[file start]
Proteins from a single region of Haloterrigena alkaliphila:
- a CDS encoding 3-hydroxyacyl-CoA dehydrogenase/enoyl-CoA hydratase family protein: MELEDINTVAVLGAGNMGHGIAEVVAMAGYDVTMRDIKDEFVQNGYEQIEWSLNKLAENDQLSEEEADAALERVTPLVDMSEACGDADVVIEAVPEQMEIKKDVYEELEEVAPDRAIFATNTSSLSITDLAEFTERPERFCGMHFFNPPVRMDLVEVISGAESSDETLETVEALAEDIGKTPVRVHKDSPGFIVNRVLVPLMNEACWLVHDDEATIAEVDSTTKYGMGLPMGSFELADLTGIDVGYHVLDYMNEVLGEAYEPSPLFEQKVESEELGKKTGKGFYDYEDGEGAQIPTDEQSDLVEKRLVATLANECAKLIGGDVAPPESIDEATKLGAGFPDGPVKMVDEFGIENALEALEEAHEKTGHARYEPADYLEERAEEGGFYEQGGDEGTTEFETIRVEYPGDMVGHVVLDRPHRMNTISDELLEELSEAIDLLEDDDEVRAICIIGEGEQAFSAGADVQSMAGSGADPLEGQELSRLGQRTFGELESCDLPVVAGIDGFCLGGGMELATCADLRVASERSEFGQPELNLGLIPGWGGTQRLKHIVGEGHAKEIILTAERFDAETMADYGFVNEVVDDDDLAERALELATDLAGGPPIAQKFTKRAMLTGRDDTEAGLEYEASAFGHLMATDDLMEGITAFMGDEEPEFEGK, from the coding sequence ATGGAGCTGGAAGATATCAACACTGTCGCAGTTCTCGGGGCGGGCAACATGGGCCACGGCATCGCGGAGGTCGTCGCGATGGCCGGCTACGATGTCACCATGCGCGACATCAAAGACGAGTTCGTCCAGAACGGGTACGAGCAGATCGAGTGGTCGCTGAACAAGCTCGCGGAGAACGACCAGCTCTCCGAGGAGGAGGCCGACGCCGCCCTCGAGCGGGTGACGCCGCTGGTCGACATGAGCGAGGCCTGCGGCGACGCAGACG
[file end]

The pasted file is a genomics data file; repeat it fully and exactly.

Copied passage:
Proteins from a single region of Haloterrigena alkaliphila:
- a CDS encoding 3-hydroxyacyl-CoA dehydrogenase/enoyl-CoA hydratase family protein: MELEDINTVAVLGAGNMGHGIAEVVAMAGYDVTMRDIKDEFVQNGYEQIEWSLNKLAENDQLSEEEADAALERVTPLVDMSEACGDADVVIEAVPEQMEIKKDVYEELEEVAPDRAIFATNTSSLSITDLAEFTERPERFCGMHFFNPPVRMDLVEVISGAESSDETLETVEALAEDIGKTPVRVHKDSPGFIVNRVLVPLMNEACWLVHDDEATIAEVDSTTKYGMGLPMGSFELADLTGIDVGYHVLDYMNEVLGEAYEPSPLFEQKVESEELGKKTGKGFYDYEDGEGAQIPTDEQSDLVEKRLVATLANECAKLIGGDVAPPESIDEATKLGAGFPDGPVKMVDEFGIENALEALEEAHEKTGHARYEPADYLEERAEEGGFYEQGGDEGTTEFETIRVEYPGDMVGHVVLDRPHRMNTISDELLEELSEAIDLLEDDDEVRAICIIGEGEQAFSAGADVQSMAGSGADPLEGQELSRLGQRTFGELESCDLPVVAGIDGFCLGGGMELATCADLRVASERSEFGQPELNLGLIPGWGGTQRLKHIVGEGHAKEIILTAERFDAETMADYGFVNEVVDDDDLAERALELATDLAGGPPIAQKFTKRAMLTGRDDTEAGLEYEASAFGHLMATDDLMEGITAFMGDEEPEFEGK, from the coding sequence ATGGAGCTGGAAGATATCAACACTGTCGCAGTTCTCGGGGCGGGCAACATGGGCCACGGCATCGCGGAGGTCGTCGCGATGGCCGGCTACGATGTCACCATGCGCGACATCAAAGACGAGTTCGTCCAGAACGGGTACGAGCAGATCGAGTGGTCGCTGAACAAGCTCGCGGAGAACGACCAGCTCTCCGAGGAGGAGGCCGACGCCGCCCTCGAGCGGGTGACGCCGCTGGTCGACATGAGCGAGGCCTGCGGCGACGCAGACG